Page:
theory set up by the propounder that he believed that the appellant would carry
out his charitable activities is not reflected from the Will. No reason has
been assigned as to why he had chosen Appellant alone for taking the entire
benefit of the legacy.
of some interest to notice that although the amount of cash in hand had already
been disclosed in the first schedule of the Will but when he came back, he
asked Tarabai to count the cash once over again. What was the amount, if any,
found in the cash-box is not known.
true that the contesting respondents did not examine themselves, but it is
equally true that apart from his mother and friends, nobody was examined on
behalf of Appellant also. If the other sons had implicit faith in their father
and accepted that the Will was genuine, they could also have been examined.
They indisputably signed consent letters. We do not know under what
circumstances, consent letters were obtained. Only Pravin had given consent in
the Solicitor's office; others gave their consent at a later stage.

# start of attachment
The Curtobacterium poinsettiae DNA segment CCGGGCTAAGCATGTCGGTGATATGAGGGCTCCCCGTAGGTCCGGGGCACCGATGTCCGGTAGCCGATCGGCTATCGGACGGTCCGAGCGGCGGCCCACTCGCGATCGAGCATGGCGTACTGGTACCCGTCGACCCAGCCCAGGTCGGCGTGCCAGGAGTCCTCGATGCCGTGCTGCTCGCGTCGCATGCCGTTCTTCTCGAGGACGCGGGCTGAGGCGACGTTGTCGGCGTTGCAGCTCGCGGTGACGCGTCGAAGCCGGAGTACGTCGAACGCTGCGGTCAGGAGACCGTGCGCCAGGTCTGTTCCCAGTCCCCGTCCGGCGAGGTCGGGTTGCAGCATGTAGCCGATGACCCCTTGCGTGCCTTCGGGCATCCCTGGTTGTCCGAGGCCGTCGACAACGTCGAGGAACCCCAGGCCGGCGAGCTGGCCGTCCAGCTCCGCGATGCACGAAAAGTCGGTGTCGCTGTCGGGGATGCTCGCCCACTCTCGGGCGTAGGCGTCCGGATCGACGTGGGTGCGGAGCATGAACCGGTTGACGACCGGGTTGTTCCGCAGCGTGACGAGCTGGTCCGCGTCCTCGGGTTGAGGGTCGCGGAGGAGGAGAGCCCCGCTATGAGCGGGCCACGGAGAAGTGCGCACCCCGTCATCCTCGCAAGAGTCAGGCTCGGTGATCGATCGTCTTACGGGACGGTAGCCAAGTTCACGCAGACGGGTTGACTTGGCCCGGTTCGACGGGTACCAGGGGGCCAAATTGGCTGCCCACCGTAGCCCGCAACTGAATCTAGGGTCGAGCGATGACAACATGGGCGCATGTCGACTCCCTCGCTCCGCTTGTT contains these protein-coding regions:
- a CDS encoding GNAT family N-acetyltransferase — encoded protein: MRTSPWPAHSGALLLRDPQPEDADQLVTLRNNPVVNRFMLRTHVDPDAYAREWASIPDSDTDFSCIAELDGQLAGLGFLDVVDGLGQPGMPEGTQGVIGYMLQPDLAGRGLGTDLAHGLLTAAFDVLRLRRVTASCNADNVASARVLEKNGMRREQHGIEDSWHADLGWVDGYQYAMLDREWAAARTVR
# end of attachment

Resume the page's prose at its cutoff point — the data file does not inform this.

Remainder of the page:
was the frame of mind of the deceased could have been best stated by the Doctor
who was attending on him. Appellant curiously even was not aware of the
ailments, the deceased was suffering from. It is expected that he would have
known at least the ailments of his father, particularly when he was diagnosed
to be suffering for ventricular failure.
other three sons, particularly Sunil had been helping the deceased in carrying
on the business. There is no averment in the Will how the business and the
Trust would be run.
directions in regard to running of the Trust were also expected to be given in
manner in which the death certificate of the deceased had been issued also
raises some suspicions. Although, he expired at his own house, and he was
declared dead by Dr. Panikar; the death certificate was prepared in a printed
form. It was filled up in hand but the time of death was shown as 7.00 a.m. The cause of death is said to be respiratory
failure. How the printed form was filled in, may better be stated in the words
of the learned Single Judge:
next important document is the Medical Certificate showing the cause of death
given by Dr. Panikar. It is a printed form which is filled in hand wherein the
time of death is shown as 7 a.m. and against "Disease of condition
directly leading to death" the following is written in hand:
"Respiratory failure"and as against "approximate interval
between onset and death" 8 days are mentioned. Under "Antecedent
Cause" and "Morbid conditions, if any, giving rise to the above
cause, stating the underlying condition least" "Bronchopneumonia
& Liposarcoma" in hand are entered into and as against
"Approximate interval between onset and death" `20 days' are
mentioned. It is signed by Dr. Panikar with his full name written under the